On hearing my sad family news, white-haired Maria, who speaks no English and communicates with us by the use of facial expressions, hand signals and our smattering of very poor Greek, breaks down in tears.

She lost her husband sixteen years ago.

'She is still sad but you have to be strong,' Kiki from the kafenio says.

I tell her about my broken heart, for which I needed hospital treatment.

'You have the memories, Margarita. Now you must travel and see many things.'

In my book, Kiki is likened to Athena. She has a wise head on young shoulders.

Meanwhile, Mr Grigg is told by the proprietor of the kafenio, eager perhaps for another coffee sale, that he has the skin of a thirty year old.

And then there's my book.

'Paw, paw,' Kiki says. 'My sister-in-law has read it. British people have read it. They like it very much.'

'Yes,' says an English woman. 'And now you must hurry up and write the next one. We want to see what happens next.'
That's about it.

Love Maddie x

Wednesday, 3 August 2016

The Jolly Boys' and Girls' Outing to Sidmouth Folk Festival

It's that time of year again, when the coach stops off at Lush Places to pick up villagers for the annual outing to Sidmouth Folk Festival.

There were only six of us this year, after several cancelled at the last minute and another overslept. Still, the people from the next village made up for it, with seventeen of them climbing aboard as we pulled up outside their pub.

The view from the bus was glorious as we wove around the lanes, past Dorset's highest point and then on to the main road down into Devon.

It was a quick stop-off at The Volunteer Inn first, where one pint turned, quite magically, into several.

And then we wound our way down to the seafront where it was all happening, including a mesmerising performance on a handpan and then off to another pub in a quiet backstreet where there was some foot tapping music going on.

There was more music and more stops at various pubs in the town, a picnic lunch on the beach before the tide came in, music and more stops at various pubs in the town, pre-booked supper at a nice little spot overlooking the main street, music and more stops at various pubs in the town and then back on the coach.
 
 
Mr Grigg was one of three people to count all the passengers when we boarded the bus and then count them all back in again for the return journey.

'If there's three people doing it,' said Mo, who helped organise the trip, 'then at least one of us might get it right and no-one will be left behind.'

And, after the long journey from Sidmouth to Lush Places, with lots of singing, the passengers had earned themselves another stop at our local when we got back.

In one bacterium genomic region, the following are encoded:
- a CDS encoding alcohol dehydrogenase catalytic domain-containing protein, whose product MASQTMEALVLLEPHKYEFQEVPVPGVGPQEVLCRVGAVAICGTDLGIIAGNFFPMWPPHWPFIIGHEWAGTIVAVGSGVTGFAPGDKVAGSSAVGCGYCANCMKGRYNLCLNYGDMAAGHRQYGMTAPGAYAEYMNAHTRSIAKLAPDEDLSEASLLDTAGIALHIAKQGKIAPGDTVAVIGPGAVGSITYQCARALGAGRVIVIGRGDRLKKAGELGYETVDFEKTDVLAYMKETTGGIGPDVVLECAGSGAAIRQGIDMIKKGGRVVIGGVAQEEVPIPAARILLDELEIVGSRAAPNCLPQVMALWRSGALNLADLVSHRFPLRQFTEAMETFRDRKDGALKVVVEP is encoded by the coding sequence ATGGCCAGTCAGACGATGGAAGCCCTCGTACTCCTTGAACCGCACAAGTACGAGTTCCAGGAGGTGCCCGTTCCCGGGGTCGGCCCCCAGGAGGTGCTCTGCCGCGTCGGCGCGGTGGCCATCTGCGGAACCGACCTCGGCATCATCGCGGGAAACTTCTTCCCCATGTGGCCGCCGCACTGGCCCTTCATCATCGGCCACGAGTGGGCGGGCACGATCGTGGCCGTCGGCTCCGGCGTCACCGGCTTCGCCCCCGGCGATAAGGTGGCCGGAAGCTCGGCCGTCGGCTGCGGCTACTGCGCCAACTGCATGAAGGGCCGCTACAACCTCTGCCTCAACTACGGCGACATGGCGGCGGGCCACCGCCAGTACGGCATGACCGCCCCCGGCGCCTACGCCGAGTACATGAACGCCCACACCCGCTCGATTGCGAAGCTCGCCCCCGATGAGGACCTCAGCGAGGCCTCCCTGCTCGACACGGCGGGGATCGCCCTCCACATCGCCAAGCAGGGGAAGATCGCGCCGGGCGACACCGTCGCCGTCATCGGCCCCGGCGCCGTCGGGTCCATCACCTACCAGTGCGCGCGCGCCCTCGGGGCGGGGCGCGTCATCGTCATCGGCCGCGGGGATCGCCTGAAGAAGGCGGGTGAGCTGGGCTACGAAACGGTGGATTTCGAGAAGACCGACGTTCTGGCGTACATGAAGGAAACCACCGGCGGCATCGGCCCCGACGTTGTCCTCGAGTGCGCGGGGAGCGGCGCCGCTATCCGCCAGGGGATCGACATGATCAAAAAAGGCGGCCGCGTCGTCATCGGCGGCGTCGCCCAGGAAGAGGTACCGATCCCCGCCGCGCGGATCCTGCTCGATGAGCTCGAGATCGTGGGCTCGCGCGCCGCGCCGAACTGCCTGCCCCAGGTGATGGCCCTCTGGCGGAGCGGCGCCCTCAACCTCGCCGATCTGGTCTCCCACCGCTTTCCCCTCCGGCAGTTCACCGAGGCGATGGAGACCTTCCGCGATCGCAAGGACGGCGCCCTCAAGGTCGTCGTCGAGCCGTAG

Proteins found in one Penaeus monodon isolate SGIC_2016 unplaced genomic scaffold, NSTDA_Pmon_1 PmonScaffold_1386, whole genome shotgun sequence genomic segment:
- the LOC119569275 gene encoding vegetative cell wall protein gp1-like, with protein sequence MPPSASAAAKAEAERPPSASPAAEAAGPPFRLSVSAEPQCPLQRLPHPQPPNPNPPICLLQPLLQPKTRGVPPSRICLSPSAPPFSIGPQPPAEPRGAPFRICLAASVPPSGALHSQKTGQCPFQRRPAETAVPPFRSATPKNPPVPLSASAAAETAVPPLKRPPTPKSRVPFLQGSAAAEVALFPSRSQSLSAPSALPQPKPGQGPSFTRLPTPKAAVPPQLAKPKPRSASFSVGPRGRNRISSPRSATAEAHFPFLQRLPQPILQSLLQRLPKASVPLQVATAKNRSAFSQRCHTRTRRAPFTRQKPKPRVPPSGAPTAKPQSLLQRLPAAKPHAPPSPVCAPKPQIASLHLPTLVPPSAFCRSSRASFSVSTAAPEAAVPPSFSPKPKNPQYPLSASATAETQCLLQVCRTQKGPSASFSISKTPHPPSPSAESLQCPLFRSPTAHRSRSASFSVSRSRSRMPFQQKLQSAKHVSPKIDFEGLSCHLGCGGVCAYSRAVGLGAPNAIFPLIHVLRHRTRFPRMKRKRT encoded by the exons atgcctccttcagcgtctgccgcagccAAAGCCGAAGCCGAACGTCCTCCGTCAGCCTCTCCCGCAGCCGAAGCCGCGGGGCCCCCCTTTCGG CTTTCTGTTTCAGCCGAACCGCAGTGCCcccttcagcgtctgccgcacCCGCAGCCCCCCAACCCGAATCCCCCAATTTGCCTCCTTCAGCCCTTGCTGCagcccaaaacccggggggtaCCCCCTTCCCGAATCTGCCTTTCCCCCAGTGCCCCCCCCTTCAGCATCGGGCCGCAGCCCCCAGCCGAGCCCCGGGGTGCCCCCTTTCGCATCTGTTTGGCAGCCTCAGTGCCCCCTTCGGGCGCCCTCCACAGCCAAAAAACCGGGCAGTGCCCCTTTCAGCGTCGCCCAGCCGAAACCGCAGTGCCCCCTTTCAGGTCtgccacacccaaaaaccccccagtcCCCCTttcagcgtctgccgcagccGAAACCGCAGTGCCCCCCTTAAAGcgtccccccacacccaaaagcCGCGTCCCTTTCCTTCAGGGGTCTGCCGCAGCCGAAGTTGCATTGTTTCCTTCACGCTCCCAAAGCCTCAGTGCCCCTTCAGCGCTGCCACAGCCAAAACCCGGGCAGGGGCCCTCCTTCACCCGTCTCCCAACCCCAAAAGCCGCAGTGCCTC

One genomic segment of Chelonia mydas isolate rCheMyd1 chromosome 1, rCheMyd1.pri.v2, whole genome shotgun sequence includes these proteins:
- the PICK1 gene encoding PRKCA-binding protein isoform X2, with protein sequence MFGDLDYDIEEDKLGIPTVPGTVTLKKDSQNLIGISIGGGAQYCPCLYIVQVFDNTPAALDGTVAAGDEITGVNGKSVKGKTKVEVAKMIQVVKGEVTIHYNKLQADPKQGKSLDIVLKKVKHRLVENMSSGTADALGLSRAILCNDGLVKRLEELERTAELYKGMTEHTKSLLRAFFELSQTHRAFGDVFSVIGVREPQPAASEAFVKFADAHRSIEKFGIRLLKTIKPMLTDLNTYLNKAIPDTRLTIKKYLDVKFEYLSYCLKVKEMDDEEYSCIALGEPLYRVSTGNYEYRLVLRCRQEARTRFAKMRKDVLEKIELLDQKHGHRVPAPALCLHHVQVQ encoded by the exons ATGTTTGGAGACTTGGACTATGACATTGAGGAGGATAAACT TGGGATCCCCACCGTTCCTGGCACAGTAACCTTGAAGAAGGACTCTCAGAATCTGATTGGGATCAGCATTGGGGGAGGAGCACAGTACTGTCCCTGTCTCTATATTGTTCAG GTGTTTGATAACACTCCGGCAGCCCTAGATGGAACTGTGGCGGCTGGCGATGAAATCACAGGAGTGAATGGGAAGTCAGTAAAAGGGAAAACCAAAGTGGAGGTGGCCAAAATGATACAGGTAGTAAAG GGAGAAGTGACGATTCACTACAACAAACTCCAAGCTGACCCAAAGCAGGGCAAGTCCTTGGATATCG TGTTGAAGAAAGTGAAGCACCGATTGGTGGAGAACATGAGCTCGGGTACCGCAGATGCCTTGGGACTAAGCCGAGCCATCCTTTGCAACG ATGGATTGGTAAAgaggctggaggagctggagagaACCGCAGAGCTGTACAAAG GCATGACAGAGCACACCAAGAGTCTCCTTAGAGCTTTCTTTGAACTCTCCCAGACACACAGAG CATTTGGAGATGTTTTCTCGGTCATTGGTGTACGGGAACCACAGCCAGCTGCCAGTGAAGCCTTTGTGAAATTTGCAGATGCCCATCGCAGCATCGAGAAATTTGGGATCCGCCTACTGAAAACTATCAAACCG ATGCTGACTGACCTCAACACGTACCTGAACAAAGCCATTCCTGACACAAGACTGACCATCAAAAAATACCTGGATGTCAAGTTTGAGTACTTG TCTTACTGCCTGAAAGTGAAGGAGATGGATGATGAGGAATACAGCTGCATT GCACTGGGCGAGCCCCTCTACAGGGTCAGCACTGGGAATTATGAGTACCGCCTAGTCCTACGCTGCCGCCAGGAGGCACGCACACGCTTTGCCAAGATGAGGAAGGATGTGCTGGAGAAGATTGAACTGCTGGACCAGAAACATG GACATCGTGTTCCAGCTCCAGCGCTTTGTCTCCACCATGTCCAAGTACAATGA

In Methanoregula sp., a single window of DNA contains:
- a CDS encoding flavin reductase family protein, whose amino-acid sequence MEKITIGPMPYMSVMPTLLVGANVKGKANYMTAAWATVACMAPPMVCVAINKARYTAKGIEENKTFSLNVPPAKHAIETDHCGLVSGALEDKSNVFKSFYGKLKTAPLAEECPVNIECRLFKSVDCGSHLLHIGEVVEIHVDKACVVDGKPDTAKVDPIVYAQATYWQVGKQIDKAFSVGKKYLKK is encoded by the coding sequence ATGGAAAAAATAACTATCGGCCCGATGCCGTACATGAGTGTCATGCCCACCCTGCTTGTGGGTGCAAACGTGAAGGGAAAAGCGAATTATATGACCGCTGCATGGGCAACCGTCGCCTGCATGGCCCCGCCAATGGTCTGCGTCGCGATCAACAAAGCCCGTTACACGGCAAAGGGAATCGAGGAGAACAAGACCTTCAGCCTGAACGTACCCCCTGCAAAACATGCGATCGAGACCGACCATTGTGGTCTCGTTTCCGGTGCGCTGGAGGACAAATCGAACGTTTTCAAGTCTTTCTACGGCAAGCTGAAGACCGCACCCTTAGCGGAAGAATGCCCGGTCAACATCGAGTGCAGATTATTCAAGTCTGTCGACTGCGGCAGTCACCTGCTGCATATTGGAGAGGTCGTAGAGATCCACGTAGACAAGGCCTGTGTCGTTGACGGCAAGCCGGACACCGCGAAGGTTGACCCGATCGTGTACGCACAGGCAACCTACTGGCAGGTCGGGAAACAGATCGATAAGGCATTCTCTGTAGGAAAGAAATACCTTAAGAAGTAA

It's fair to say that Monday was a complete blur. And, as far as I know, no-one was left behind.

That's about it.

Love Maddie x

Tuesday, 19 July 2016

Good Morning Corfu: 'Jack Kerouac meets the Archers via the Durrell family'

In a parallel universe, my book, Good Morning Corfu: A Year on a Greek Island is going down very well, like ouzo and iced water in the village plateia on a balmy evening.
The reviews have been lovely - thank you - with the latest describing it as 'Jack Kerouac meets the Archers via the Durrell family. Delightful!'

My dear friend, Betty, who is featured in the book, messaged me today in great excitement, after meeting a couple from Manchester who were in our Greek village looking for the Villa Oleander.

'I walked them to the house,' she said, 'and then they told me they were looking for it because they read your book! They already went up to the Square to visit every single place you mentioned.'

Apparently, the only reason they visited the village was because they had read the book. Of course, when Betty revealed that she was in it, they were delighted.

'The lady told me to tell you how much she enjoyed your book!'

I hope they spent some money in one of the tavernas and the mini-market...

Meanwhile, back in the real world, there is still so much sadness around me. I am wrapped within the pages of a family tragedy. I feel like I'm climbing a big wall of grief and I keep slipping down to where I first began. 

We must all grasp the good times when we can and share those precious moments when everything seems perfect.

Like the weather here in Dorset today.
If you have read my Corfu book, please take a few minutes to leave a review on Amazon. 

In the meantime, here's a (heavily edited) interview with yours truly for the Great Destinations Radio Show.

That's about it.

Love Maddie x

Tuesday, 28 June 2016

Not waving but drowning: how BREXIT landed me in hospital


Down in the depths, Boris and his sirens have slunk into the shadows.

'There is no plan,' they say in unison, sniggering behind jagged and yellowed teeth. 'Now you're down here, you just have to be bottom feeders along with the rest of us.'

There's something nasty on the seabed. It's pulling at my ankle and I'm out of here. Millions more rise in a mass of bubbles towards the light and up to the surface to await rescue. But no-one comes so we band together to make a human raft.

It is what it is and we have to jettison hate and anger and reach dry land, by paddling together.